Funding Source:
Government: US Department of Veterans Affairs
University/Hospital: Dartmouth Medical School; Dartmouth-Hitchcock Medical Center
Reviewer Comments:

Sixteen international professional societies endorse tight glucose control in all critically ill patients. This extensive meta-analysis highlights the controversy over whether this practice is warranted.

Studies Included in the Meta-analysis

  • Very tight control (less than 110mg per dL):
    • Surgical: van den Berghe et al, 2001; Hoedemaekers et al, 2005; van Wezel et al, 2006; He et al, 2007; Stecher et al, 2006
    • Medical: Bland et al, 2005; van den Berghe et al, 2006; Oksanen et al, 2007; Benito et al, 2008; Fernandez et al, 2005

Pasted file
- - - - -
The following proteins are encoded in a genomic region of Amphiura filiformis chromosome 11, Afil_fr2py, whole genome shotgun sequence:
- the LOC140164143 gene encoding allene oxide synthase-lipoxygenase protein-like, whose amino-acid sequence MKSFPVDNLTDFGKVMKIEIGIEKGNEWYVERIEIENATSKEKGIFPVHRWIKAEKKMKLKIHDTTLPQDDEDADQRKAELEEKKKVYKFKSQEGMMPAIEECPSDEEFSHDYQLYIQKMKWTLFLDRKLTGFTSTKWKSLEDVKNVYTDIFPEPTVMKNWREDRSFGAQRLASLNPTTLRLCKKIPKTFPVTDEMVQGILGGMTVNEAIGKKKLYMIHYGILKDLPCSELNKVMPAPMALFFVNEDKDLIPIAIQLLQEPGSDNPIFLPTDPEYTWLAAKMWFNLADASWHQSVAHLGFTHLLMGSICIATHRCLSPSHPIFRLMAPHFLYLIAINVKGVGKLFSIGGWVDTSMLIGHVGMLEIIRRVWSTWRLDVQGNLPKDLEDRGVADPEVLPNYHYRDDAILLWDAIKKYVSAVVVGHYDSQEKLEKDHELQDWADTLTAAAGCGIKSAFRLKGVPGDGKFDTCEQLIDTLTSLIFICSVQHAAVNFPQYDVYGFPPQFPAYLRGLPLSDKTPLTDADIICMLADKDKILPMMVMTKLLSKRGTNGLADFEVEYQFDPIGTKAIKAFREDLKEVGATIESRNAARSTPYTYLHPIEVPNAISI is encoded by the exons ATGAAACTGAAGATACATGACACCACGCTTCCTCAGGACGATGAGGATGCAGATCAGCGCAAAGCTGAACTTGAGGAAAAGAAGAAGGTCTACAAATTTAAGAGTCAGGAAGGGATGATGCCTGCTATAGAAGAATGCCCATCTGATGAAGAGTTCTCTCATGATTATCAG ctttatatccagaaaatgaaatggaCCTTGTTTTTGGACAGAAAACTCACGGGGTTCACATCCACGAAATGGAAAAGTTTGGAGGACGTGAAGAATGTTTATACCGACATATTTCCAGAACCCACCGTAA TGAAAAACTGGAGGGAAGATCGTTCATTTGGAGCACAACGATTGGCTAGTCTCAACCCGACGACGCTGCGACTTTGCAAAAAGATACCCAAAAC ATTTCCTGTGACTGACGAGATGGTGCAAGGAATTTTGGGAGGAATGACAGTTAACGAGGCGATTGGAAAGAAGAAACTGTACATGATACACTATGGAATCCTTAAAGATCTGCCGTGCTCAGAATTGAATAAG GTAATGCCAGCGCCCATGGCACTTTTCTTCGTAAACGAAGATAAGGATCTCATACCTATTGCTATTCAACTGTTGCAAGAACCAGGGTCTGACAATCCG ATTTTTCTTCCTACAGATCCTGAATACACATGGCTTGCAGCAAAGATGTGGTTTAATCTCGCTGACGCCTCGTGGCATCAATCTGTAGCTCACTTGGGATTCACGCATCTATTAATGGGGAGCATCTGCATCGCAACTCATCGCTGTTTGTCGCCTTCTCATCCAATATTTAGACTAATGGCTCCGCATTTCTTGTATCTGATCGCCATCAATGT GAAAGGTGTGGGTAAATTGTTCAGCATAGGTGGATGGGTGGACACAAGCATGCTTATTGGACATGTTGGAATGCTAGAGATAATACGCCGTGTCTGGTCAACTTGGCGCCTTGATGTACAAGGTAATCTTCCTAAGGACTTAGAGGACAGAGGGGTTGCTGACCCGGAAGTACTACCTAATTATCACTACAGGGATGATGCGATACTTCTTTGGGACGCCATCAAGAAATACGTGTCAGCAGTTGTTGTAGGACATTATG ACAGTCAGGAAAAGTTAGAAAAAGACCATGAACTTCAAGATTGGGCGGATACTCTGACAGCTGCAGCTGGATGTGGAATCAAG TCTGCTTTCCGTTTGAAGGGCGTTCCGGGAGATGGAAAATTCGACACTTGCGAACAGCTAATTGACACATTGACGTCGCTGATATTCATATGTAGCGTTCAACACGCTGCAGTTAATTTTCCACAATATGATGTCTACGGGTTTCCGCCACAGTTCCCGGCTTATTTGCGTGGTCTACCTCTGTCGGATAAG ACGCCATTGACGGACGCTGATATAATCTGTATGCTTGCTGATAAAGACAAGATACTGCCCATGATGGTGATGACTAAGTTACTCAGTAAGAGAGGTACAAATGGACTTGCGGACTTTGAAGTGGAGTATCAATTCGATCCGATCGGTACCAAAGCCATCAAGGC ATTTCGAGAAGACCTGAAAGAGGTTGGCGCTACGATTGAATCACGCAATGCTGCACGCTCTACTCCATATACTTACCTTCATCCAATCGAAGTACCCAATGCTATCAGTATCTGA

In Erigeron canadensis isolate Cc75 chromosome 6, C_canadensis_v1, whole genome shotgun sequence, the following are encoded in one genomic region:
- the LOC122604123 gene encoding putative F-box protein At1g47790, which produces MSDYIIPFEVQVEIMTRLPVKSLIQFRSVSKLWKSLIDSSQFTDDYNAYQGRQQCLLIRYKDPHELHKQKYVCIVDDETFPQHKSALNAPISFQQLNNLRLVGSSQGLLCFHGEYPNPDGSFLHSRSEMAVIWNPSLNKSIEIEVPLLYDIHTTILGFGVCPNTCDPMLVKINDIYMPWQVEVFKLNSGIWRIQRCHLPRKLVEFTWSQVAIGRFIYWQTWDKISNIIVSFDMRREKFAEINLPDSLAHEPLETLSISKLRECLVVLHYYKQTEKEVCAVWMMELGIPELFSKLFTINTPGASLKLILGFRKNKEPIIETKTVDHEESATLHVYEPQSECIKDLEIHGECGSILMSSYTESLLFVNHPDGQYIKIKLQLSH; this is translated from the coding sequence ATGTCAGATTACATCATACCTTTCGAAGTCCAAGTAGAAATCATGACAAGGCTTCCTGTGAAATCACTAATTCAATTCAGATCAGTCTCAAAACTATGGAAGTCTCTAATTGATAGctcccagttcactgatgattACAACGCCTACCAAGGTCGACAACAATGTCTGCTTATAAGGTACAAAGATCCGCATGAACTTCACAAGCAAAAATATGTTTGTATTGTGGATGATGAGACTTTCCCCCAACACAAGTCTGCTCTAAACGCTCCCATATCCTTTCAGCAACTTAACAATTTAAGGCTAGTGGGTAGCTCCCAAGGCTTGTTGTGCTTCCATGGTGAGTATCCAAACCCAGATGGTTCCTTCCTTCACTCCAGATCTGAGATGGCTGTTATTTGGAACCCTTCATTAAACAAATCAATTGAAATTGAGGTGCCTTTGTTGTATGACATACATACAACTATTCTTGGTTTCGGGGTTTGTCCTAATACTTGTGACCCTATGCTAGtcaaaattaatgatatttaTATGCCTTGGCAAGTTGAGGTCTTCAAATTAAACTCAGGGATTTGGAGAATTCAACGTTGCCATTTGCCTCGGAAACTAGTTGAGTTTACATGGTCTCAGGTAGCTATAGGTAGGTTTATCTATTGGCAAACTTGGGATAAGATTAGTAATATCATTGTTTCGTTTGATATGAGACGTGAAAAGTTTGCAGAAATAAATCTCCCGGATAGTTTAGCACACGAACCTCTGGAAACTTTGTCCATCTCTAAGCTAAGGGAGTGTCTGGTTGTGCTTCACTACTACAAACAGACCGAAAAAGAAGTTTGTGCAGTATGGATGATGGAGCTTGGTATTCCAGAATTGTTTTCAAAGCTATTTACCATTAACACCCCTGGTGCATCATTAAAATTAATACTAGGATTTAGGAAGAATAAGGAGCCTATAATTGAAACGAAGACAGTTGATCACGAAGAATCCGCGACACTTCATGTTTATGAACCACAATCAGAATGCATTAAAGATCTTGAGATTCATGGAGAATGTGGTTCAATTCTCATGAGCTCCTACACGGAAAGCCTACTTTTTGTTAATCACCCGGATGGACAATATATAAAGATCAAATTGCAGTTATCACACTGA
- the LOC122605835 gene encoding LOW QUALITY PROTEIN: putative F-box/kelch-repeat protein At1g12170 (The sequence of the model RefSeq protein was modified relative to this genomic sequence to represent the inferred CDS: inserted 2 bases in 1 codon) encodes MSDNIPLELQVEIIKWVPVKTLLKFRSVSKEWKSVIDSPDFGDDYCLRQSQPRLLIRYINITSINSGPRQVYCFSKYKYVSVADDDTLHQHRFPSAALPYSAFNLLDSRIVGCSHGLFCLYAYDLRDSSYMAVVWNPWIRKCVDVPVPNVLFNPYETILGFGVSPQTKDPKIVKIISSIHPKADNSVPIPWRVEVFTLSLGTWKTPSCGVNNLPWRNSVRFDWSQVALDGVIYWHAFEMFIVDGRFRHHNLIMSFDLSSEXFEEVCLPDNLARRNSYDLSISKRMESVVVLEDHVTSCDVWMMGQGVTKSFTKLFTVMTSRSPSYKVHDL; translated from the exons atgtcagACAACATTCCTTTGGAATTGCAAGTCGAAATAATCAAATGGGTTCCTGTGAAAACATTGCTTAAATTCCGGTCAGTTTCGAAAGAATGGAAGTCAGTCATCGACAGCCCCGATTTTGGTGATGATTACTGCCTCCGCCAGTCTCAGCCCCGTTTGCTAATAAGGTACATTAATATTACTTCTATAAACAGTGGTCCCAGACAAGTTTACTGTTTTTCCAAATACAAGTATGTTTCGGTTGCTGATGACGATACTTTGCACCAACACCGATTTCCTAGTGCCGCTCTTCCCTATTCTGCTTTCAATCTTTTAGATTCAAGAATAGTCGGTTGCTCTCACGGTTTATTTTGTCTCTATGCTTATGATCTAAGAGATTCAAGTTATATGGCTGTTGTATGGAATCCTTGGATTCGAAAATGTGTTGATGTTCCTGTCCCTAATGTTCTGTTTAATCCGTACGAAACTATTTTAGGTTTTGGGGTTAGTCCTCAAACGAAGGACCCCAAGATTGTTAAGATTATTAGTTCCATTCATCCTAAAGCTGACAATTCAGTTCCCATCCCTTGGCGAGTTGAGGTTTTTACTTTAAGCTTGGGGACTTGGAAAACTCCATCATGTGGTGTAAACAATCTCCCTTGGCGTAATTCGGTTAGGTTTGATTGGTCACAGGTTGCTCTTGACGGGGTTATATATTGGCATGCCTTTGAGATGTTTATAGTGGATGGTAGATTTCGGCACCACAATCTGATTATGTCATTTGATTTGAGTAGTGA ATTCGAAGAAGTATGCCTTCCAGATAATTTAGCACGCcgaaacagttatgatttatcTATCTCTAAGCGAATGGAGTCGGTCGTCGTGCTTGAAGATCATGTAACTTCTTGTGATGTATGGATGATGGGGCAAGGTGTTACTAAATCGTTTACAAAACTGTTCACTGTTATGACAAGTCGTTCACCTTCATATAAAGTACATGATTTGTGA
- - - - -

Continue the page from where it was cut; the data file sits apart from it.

• Med-Surg: Yu et al, 2005; Mitchell et al, 2006; Brunkhorst et al, 2008; Iapichino et al, 2008; Mackenzie et al, 2005; Arabi et al, 2006; DelaRosa et al, 2006; Devos, 2007.
  • Moderately tight control (lLess than 150mg per dL)
    • Surgical: Grey and Perdrizet, 2004; Bilotta et al, 2007; Bilotta et al, 2008; Kia et al, 2005; Chan, unpublished, 2007
    • Medical: Davies et al, 1991; Stefanidis et al, 2002; Walters et al, 2006; Gray et al, 2007; Bruno et al, 2008
    • Med-Surg: Farah et al, 2007; McMullin et al, 2007; Saberi et al, 2004; Henderson et al, 2005; Azevedo, unpublished, 2008.


Quality Criteria Checklist: Review Articles
Relevance Questions
  1. Will the answer if true, have a direct bearing on the health of patients? Yes
  2. Is the outcome or topic something that patients/clients/population groups would care about? Yes
  3. Is the problem addressed in the review one that is relevant to dietetics practice? Yes